Unfortunately, since the Musee is designed to house the ethnographic collections that formerly comprised the Museum of Mankind and the Museum of African and Oceanic Arts, Chirac is being accused of perpetrating a bad racist joke by hiding all those primitive people behind a jungle wall. Not to mention creating a ghetto for these works rather than integrating them into other, larger collections of art and thus dooming them still under the rubric of “art primitif.” The irony behind this fracas is that Chirac originally wanted the collections to be displayed in the Louvre, but was rebuffed by then director Pierre Rosenberg.
While I was delighted last year to see paintings by Rover Thomas and Price of Wales hanging in proximity to Brett Whitely and Jeffrey Smart on the main floor of the Art Gallery of New South Wales, I have to say that I’m equally delighted that there are spaces like Yirbana or the indigenous galleries of the Ian Potter Centre dedicated to extensive displays of indigenous art. I’m delighted at the prospect of going to Paris and seeing Karel Kupka’s collection of bark paintings well represented in the MQB, an idea that appeals far more than trying to hunt down a handful of works in the Louvre. In fact, the Louvre is contributing pieces of its collection to the MQB.
And the collection of the MQB seems quite staggering: 300,000 objects from across the globe, only 4,000 of which have ever been displayed to the public. Of the total, approximately 1,400 represent works by indigenous Australians made after 1950, including the 250 barks in the Kupka collection and 35 paintings from Central Australia purchased in 1990. Fifteen of those 35 will be on permanent display in the new facility.
The real architectural excitement of the MQB, though, is the incorporation of the works of eight Aboriginal artists into the design of the building–plans are now available on the Musee’s website. The work looks monumental in scale. A design by Lena Nyadbi was originally planned to be sandblasted into three stories of the facade of the building, but the work was found to potentially weaken the structure. Instead, layers of plaster are being used to recreate the Jimbala and Kumerra (Spearheads and Cicatrices) patterns in high relief.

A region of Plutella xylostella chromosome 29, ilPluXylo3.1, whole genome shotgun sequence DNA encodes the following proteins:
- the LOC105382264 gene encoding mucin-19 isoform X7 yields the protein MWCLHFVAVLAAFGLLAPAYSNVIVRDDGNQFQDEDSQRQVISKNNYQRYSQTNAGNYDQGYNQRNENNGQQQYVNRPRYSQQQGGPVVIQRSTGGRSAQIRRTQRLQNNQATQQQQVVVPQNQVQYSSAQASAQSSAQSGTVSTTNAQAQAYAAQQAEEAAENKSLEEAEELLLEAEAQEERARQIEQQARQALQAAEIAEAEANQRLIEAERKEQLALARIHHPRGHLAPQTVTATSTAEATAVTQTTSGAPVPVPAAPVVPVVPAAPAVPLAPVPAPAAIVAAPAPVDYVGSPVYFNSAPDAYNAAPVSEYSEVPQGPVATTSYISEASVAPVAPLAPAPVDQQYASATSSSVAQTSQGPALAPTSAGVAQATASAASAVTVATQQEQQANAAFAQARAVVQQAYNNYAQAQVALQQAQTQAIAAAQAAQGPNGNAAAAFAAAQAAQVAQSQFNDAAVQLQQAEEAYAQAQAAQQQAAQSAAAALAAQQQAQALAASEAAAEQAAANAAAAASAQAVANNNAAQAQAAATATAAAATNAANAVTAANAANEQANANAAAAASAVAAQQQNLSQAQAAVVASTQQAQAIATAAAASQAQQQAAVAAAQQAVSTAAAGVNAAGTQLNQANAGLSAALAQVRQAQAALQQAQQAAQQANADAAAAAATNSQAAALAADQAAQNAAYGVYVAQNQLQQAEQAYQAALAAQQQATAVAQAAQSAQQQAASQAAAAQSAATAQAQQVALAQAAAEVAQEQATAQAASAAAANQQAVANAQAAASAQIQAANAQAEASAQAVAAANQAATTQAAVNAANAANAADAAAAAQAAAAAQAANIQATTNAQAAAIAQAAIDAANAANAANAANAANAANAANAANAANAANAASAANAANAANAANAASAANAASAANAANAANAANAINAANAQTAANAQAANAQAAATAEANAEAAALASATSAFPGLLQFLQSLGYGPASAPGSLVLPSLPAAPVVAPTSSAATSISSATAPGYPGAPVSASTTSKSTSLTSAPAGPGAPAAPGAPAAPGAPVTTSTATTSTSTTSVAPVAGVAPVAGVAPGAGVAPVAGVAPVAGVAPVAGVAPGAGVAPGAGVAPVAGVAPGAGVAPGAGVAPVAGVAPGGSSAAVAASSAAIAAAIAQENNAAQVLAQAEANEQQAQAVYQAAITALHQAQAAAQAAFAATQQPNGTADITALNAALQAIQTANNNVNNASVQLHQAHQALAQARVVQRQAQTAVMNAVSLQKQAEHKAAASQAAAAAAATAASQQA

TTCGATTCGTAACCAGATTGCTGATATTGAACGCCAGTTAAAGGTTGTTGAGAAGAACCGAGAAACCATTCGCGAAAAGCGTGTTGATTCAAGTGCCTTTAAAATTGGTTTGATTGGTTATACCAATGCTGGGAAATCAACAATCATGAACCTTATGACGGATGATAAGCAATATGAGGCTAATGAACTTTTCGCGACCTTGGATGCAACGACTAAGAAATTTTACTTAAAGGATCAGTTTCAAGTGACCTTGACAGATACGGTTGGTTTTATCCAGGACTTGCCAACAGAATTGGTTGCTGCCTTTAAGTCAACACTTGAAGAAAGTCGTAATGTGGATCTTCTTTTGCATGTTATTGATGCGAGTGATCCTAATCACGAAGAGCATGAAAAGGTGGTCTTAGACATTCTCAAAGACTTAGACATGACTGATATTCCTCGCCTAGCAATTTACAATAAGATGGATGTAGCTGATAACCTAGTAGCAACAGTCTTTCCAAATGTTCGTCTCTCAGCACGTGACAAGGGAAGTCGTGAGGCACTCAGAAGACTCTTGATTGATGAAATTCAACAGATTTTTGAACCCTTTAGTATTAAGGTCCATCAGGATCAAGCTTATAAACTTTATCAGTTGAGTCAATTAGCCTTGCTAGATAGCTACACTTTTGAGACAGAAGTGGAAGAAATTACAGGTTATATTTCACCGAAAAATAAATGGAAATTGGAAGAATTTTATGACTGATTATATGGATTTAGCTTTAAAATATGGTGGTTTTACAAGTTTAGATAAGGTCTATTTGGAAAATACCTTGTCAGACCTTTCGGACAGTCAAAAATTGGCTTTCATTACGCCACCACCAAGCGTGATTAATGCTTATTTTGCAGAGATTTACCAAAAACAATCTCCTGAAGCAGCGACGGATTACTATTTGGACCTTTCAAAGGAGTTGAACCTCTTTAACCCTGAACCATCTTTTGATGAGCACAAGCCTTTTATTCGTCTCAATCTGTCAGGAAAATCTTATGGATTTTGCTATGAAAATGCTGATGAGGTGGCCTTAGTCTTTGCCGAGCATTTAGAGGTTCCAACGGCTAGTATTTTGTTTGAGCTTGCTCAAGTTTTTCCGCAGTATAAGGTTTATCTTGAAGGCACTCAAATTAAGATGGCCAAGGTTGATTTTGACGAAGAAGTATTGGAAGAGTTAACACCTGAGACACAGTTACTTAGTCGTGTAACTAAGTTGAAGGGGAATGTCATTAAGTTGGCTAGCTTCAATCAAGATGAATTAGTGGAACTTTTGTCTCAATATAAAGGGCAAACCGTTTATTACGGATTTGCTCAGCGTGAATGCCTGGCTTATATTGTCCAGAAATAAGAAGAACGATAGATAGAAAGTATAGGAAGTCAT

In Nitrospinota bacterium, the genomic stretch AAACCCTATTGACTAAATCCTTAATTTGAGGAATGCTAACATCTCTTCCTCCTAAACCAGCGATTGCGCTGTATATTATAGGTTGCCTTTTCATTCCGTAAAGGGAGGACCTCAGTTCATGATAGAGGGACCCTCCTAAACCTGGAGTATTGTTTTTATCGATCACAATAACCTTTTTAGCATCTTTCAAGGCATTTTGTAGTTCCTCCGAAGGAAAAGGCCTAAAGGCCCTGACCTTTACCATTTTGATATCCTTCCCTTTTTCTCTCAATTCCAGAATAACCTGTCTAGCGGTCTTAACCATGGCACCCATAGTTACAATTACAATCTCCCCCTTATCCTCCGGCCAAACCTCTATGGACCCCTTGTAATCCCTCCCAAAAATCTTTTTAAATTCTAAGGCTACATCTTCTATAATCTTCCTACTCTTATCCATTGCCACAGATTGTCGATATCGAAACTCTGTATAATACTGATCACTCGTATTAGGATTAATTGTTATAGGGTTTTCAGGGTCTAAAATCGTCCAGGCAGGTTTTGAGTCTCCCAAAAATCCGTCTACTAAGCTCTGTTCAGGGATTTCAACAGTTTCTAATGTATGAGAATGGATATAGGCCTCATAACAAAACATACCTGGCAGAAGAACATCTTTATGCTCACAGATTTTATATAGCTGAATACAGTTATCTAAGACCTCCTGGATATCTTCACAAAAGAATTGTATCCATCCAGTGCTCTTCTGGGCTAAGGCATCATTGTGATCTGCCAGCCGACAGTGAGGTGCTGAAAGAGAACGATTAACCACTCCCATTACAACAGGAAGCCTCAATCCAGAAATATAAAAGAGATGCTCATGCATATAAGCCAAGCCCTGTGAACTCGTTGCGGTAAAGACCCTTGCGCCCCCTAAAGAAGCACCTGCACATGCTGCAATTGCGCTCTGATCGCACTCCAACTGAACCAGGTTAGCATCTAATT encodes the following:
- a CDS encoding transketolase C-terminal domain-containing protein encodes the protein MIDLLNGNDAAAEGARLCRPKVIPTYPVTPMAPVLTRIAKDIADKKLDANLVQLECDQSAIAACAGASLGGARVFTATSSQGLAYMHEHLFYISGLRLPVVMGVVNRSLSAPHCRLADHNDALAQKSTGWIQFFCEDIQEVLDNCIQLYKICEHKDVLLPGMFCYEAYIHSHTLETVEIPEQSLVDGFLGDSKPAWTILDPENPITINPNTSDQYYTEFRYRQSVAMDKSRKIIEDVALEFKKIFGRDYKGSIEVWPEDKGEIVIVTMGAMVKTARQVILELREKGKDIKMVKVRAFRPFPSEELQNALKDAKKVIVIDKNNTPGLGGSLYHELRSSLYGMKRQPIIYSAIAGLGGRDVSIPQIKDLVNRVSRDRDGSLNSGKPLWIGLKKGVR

Below the work by Lena, one of Paddy Bedford’s paintings in being reproduced, at ground level, by silkscreening the design onto large plate glass windows. Farther down the same side of the building, images from Judy Watson’s sacred ground beating heart series are engraved on the glass. These will run well over half the length of the building. Both works are stories of human misery, Bedford’s a massacre in Kija country, Watson’s on nuclear testing in the Pacific. On the other side of the building, near as I can tell, and below the vertical garden, Michael Riley’s Cloud series graces a glass wall along a ramp.
The remaining works, with one exception, cover the ceilings of the four floors of the administrative section of the Museum. That’s the bad news: these areas won’t be open to the public, although the installations are done in a manner that is designed to allow them to be seen from the exterior of the building.
John Mawurndjul’s work is situated in the bookstore at ground level, so perhaps that will be the most accessible of the painted works. On the ceiling is his 2003 bark paintingMardayin at Milmilngkan; the artist traveled to Paris in January of this year to supervise the reproduction. Photographs and a brief story about the work appeared in the ANKAA publication, The Arts Backbone, vol. 6 no. 2 (March 2006). In the corner of the bookstore, Mawurndjul painted a lorrkon design on a column five meters tall.
Above the staff entrance at the opposite end of the ground floor, and spanning the width of the building, is Judy Watson’s other contribution. Although the website attributes this work also to the sacred ground series, it is actually a reproduction of Two Halves with Bailer Shell from 2002. The medium is listed as “stainless steel with glass veneer.”
The ceilings of the first and second floors are covered with work by Ningura Napurrula and Gulumbu Yunupingu, respectively, and appear to cover much of the extent of the building. The final selection is perched at the end of the third and top floor, and is a reproduction in stainless steel and enamel of a colorful work by Tommy Watson that appears to represent snakes and waterholes in the desert. In one of the odd examples of the marriage of form and function, some of the dots in Tommy Watson’s design will actually be disguised smoke detectors. Altogether, the painted ceilings will cover over 1,000 square meters.
The French have not been popular in the United States since 2003, when France refused to support the war in Iraq. What Aussies call “chips” are known in America as French fries, although the restaurants that serve the US Congress briefly renamed them “freedom fries” in a sophomoric fit of pique. (I’m happy to report that the Congressman who championed this idiocy was the first casualty of the Abramoff scandal in Washington involving influence peddling and campaign finance fraud this year.) But don’t you have to find a warm place in your heart for Presidents who set out to leave museums as their legacy to their country? The Musee du Quai Branly is Chirac’s, as the Musee d’Orsay was Giscard d’Estaing’s, the Grand Louvre Mitterand’s, and the Centre Georges Pompidou…well the name speaks for itself.